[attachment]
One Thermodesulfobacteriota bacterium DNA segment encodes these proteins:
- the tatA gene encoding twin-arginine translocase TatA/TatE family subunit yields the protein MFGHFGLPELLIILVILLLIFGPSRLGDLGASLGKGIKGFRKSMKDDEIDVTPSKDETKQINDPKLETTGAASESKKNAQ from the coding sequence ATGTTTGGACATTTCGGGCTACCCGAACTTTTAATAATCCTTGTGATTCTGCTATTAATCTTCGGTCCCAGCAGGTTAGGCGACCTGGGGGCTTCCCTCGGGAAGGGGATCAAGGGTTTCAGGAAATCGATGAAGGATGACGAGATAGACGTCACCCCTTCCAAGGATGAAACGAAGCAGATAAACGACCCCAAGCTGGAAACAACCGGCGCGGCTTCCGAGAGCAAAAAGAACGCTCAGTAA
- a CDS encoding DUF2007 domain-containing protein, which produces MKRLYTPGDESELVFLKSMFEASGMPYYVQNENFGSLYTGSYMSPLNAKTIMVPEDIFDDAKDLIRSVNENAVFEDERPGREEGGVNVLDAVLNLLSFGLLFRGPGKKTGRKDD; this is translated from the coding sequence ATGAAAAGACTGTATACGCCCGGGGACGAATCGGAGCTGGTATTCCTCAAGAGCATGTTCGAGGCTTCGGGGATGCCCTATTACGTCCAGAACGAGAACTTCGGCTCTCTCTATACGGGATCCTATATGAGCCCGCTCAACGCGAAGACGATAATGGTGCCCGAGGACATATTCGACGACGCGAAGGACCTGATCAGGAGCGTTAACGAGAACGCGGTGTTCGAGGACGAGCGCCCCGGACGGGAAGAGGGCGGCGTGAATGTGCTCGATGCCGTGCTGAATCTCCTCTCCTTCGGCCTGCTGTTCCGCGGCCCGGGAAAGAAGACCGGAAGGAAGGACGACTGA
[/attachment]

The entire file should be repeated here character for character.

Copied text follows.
One Thermodesulfobacteriota bacterium DNA segment encodes these proteins:
- the tatA gene encoding twin-arginine translocase TatA/TatE family subunit yields the protein MFGHFGLPELLIILVILLLIFGPSRLGDLGASLGKGIKGFRKSMKDDEIDVTPSKDETKQINDPKLETTGAASESKKNAQ from the coding sequence ATGTTTGGACATTTCGGGCTACCCGAACTTTTAATAATCCTTGTGATTCTGCTATTAATCTTCGGTCCCAGCAGGTTAGGCGACCTGGGGGCTTCCCTCGGGAAGGGGATCAAGGGTTTCAGGAAATCGATGAAGGATGACGAGATAGACGTCACCCCTTCCAAGGATGAAACGAAGCAGATAAACGACCCCAAGCTGGAAACAACCGGCGCGGCTTCCGAGAGCAAAAAGAACGCTCAGTAA
- a CDS encoding DUF2007 domain-containing protein, which produces MKRLYTPGDESELVFLKSMFEASGMPYYVQNENFGSLYTGSYMSPLNAKTIMVPEDIFDDAKDLIRSVNENAVFEDERPGREEGGVNVLDAVLNLLSFGLLFRGPGKKTGRKDD; this is translated from the coding sequence ATGAAAAGACTGTATACGCCCGGGGACGAATCGGAGCTGGTATTCCTCAAGAGCATGTTCGAGGCTTCGGGGATGCCCTATTACGTCCAGAACGAGAACTTCGGCTCTCTCTATACGGGATCCTATATGAGCCCGCTCAACGCGAAGACGATAATGGTGCCCGAGGACATATTCGACGACGCGAAGGACCTGATCAGGAGCGTTAACGAGAACGCGGTGTTCGAGGACGAGCGCCCCGGACGGGAAGAGGGCGGCGTGAATGTGCTCGATGCCGTGCTGAATCTCCTCTCCTTCGGCCTGCTGTTCCGCGGCCCGGGAAAGAAGACCGGAAGGAAGGACGACTGA